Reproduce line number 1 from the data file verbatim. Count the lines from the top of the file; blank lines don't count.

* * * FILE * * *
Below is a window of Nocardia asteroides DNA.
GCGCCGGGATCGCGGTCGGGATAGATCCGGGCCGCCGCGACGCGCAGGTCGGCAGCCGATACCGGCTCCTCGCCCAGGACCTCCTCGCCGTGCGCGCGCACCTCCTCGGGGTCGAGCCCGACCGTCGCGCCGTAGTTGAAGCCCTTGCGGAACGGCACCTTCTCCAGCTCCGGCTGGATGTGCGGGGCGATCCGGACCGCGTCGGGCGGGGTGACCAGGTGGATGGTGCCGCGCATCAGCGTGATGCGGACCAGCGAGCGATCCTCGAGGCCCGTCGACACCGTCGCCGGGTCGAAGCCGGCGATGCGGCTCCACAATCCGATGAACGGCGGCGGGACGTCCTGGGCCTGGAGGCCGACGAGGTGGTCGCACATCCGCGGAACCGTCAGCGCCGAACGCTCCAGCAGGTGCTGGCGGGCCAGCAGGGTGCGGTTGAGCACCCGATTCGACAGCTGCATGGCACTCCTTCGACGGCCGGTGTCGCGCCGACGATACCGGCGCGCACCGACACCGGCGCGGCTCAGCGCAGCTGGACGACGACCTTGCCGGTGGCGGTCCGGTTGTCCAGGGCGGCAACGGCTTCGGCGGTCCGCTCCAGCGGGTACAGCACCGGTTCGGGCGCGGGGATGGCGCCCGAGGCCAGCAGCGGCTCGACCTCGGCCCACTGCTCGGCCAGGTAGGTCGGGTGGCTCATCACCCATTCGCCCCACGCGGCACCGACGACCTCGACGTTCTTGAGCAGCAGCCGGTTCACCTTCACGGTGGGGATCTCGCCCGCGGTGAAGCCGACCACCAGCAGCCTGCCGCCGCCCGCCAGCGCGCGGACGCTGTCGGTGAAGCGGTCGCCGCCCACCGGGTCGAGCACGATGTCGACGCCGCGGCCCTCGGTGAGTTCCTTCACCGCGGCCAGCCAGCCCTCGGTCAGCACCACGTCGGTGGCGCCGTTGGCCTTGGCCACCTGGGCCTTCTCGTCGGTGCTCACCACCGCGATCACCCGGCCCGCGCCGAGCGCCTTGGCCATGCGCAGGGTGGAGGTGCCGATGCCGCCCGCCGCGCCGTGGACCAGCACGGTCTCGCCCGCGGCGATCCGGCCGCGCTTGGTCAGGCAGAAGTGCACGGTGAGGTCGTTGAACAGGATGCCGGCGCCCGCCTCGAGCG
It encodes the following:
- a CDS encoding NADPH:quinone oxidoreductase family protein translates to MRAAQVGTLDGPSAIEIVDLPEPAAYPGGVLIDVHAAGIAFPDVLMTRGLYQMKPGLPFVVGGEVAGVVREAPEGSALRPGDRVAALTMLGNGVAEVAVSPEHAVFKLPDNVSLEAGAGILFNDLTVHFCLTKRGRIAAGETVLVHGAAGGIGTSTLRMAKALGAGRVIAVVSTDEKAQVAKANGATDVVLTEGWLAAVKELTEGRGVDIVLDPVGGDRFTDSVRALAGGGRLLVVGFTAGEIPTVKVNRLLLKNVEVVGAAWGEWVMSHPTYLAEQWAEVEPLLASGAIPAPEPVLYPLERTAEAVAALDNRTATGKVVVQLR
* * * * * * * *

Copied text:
Below is a window of Nocardia asteroides DNA.